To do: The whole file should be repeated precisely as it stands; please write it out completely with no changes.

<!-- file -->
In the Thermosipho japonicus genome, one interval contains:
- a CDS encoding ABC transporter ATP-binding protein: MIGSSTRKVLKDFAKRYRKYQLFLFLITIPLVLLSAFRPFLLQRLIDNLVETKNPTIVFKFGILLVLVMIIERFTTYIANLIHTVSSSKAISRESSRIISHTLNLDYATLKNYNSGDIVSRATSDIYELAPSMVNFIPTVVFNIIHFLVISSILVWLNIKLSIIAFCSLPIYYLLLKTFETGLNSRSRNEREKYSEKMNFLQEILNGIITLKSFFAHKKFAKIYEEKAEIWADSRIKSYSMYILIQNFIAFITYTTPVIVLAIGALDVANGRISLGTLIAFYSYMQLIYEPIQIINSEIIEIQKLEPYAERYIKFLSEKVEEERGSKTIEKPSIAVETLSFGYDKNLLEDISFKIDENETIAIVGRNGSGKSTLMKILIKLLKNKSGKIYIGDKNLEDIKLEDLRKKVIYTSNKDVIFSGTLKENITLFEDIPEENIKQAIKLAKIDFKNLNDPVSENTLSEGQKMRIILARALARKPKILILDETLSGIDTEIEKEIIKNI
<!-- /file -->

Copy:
In the Thermosipho japonicus genome, one interval contains:
- a CDS encoding ABC transporter ATP-binding protein: MIGSSTRKVLKDFAKRYRKYQLFLFLITIPLVLLSAFRPFLLQRLIDNLVETKNPTIVFKFGILLVLVMIIERFTTYIANLIHTVSSSKAISRESSRIISHTLNLDYATLKNYNSGDIVSRATSDIYELAPSMVNFIPTVVFNIIHFLVISSILVWLNIKLSIIAFCSLPIYYLLLKTFETGLNSRSRNEREKYSEKMNFLQEILNGIITLKSFFAHKKFAKIYEEKAEIWADSRIKSYSMYILIQNFIAFITYTTPVIVLAIGALDVANGRISLGTLIAFYSYMQLIYEPIQIINSEIIEIQKLEPYAERYIKFLSEKVEEERGSKTIEKPSIAVETLSFGYDKNLLEDISFKIDENETIAIVGRNGSGKSTLMKILIKLLKNKSGKIYIGDKNLEDIKLEDLRKKVIYTSNKDVIFSGTLKENITLFEDIPEENIKQAIKLAKIDFKNLNDPVSENTLSEGQKMRIILARALARKPKILILDETLSGIDTEIEKEIIKNI